It’s the Most Wonderful Time of the Year: Disability & Holiday Shopping


By Kathe Skinner

Ralph Waldo Emerson said, “Every wall is a door.” We people with disabilities know about both.  We’ve persevered by busting down walls.  We are tough, competent, purposeful and resilient, but we’re no match for doors that become walls.

Black Friday is a good example of a “door that becomes a wall”.  Some people love to camp out for days in the cold and dark, waiting in long lines for a store’s doors to open so they can push and shove, and sometimes physically and verbally abuse others, in order to buy made-in-China stuff they think they can’t live without.

Who does this? In my opinion, anthropologists and geneticists would do well tapping this population for clues to early man.  But evidently, more people than I thought take part in this seasonal ritual: according to the National Retail Federation, in the four days of Black Friday/Small Business Saturday/Cyber Monday, $59.1 billion was spent, a new record – up 13 percent from last year.  So much for the tough economy.

If you have a disability, visible or invisible, the truth of holiday shopping isn’t filled with fa la la la las.  Most of us will never compete for one of the four discounted big screens a store has in stock.  We’ll never get to save money on Black Friday sales because there’s no way we can thunder along with the rest of the herd.  In fact, unless the store has automatic doors, we can’t even get in.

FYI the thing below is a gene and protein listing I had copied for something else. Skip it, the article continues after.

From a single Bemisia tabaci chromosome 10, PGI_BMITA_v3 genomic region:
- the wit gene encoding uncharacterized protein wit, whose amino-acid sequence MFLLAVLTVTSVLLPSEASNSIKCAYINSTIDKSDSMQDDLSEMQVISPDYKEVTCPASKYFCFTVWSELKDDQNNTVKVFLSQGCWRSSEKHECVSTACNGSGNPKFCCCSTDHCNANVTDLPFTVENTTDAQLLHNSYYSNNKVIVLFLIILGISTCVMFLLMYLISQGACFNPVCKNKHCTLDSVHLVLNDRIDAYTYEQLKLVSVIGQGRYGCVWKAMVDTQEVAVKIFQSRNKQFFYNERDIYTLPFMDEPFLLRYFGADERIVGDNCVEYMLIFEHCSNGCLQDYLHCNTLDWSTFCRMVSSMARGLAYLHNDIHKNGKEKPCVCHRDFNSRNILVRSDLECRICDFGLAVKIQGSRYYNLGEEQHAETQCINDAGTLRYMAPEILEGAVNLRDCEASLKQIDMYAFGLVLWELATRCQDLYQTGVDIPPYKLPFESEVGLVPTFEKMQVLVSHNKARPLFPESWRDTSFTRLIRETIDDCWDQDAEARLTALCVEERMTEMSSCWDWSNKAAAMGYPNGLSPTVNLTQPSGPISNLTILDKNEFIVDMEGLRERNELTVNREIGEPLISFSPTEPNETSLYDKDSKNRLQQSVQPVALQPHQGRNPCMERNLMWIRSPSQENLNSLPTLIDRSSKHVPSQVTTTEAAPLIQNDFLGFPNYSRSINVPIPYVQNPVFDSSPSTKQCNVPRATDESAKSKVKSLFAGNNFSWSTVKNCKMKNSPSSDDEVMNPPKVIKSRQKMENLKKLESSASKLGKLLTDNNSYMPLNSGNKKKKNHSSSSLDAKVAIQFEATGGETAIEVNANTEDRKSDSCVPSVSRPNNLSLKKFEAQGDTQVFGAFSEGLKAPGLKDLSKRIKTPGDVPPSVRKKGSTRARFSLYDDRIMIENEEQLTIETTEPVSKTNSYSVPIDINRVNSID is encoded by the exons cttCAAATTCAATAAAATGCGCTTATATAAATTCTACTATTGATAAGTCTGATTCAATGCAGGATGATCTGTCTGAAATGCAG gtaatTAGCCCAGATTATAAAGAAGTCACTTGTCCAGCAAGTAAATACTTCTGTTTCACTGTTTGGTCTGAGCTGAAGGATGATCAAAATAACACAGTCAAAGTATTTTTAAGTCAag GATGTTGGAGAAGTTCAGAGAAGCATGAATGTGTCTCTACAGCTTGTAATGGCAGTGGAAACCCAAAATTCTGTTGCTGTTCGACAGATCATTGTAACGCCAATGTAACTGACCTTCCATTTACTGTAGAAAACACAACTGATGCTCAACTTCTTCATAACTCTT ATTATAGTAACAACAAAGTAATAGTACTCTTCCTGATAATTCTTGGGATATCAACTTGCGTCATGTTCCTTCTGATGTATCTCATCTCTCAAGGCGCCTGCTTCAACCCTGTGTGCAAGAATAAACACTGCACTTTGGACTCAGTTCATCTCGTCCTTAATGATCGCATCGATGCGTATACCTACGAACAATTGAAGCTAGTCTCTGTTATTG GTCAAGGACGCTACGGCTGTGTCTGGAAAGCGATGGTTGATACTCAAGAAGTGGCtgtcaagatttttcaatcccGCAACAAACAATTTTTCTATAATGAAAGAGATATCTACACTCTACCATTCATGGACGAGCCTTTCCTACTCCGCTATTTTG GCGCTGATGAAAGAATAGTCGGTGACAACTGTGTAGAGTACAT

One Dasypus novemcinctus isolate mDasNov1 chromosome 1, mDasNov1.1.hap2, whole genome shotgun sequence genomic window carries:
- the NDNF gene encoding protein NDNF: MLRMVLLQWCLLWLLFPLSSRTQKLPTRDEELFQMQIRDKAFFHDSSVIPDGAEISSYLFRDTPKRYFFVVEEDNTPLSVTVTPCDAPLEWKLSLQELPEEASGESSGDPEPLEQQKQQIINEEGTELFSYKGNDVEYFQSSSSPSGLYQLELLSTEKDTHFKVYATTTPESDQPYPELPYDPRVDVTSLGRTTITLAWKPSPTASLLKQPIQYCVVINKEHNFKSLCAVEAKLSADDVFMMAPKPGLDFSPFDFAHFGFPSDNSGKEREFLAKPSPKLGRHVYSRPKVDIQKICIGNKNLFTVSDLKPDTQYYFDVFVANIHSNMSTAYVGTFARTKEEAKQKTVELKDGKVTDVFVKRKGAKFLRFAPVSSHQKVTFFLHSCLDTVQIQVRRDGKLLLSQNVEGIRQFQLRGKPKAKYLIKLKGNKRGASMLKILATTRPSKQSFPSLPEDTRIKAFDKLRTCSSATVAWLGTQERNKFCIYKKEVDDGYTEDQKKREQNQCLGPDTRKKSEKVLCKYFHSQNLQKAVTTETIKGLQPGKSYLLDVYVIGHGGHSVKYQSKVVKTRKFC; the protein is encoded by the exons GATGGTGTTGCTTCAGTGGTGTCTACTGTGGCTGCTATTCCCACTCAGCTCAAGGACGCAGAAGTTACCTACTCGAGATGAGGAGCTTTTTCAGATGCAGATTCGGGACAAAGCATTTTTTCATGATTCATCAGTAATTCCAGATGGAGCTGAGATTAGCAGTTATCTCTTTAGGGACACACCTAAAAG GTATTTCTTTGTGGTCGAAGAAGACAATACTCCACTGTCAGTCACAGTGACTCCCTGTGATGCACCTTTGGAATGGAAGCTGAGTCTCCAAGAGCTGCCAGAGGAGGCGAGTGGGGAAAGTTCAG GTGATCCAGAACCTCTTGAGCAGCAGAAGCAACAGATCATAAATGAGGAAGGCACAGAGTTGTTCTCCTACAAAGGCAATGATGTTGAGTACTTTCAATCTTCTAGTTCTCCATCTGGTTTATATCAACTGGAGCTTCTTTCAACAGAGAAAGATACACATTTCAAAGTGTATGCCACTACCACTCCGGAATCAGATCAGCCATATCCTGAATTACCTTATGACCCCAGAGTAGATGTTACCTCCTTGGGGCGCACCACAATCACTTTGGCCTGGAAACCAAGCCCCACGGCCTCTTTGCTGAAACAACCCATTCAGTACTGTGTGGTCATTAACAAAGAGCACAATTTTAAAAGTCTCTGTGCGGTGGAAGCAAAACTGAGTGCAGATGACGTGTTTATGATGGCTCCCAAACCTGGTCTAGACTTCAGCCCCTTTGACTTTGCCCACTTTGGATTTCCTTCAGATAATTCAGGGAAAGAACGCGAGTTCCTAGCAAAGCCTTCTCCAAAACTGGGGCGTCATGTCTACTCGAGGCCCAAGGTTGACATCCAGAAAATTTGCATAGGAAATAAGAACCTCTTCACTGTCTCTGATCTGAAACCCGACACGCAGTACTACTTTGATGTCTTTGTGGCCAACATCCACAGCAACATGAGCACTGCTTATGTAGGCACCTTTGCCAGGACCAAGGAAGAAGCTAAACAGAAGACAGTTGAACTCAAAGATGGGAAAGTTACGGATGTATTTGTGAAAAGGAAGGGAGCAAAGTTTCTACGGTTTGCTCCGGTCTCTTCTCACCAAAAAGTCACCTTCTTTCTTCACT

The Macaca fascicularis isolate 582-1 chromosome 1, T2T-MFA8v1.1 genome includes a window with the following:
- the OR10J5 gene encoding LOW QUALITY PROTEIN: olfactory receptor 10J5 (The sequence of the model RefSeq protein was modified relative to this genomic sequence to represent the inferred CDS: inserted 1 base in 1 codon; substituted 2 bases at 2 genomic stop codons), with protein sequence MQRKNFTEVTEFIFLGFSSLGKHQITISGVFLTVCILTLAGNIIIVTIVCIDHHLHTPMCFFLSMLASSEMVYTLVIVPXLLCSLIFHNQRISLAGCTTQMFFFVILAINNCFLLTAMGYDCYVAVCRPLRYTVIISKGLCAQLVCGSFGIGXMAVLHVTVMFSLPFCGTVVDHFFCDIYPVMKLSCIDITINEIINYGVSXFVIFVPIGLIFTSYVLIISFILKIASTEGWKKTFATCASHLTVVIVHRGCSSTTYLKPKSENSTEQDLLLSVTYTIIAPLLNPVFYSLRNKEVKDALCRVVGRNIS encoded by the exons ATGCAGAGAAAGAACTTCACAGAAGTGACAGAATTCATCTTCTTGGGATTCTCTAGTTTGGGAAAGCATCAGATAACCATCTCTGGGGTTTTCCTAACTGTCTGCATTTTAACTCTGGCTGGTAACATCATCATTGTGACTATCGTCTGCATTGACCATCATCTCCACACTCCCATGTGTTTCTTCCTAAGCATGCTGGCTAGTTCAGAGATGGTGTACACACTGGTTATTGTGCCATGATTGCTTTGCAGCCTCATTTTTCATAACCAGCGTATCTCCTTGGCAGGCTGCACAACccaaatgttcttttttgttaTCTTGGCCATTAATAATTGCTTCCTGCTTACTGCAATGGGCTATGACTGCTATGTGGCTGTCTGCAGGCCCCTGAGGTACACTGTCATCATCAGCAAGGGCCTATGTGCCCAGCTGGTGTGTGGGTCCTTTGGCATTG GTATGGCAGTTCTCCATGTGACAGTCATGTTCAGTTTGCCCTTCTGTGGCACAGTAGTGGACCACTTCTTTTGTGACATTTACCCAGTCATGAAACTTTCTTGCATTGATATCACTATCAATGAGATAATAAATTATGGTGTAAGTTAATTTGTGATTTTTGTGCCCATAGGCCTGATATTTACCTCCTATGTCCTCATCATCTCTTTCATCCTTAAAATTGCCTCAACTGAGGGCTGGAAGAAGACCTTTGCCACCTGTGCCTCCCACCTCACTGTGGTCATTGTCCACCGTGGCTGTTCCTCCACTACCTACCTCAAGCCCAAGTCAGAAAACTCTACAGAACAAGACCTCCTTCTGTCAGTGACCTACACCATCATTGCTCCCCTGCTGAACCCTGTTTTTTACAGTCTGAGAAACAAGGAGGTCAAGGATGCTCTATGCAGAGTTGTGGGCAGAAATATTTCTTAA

Click to read more.




There are currently no comments

New Comment


required (not published)




Disability Network Northern Michigan

415 E. Eighth St.
Traverse City, MI   49686

Phone: (231) 922-0903

Accessibility Statement

Disability Network Northern Michigan is committed to making its website accessible to the widest possible audience. This website has been developed to comply under Section 508 of the Rehabilitation Act, which was enacted to eliminate barriers to information technology, to make available new opportunities for people with disabilities and to encourage the development of new technologies to help achieve these goals. This law requires that all individuals with disabilities have access to information and data comparable to that which is available to individuals without disabilities. is regularly monitored to ensure that it meets the requirements of Section 508, along with the best practices outlined by the W3C’s (World Wide Web Consortium’s) Web Accessibility Initiative, specifically WCAG (Web Content Accessibility Guidelines) Level A Compliance. We are diligently working to reach and maintain a higher standard of accessibility, which is Level AA Compliance of W3C’s WCAG standards. Because technology changes rapidly, this is an ongoing process.

If you experience any accessibility issues in relation to this website, please contact us. Let us know which page or item you need help with and we will provide a solution that works for you within a reasonable period of time. Questions, comments or complaints about the accessibility of our website, videos or documents can be sent to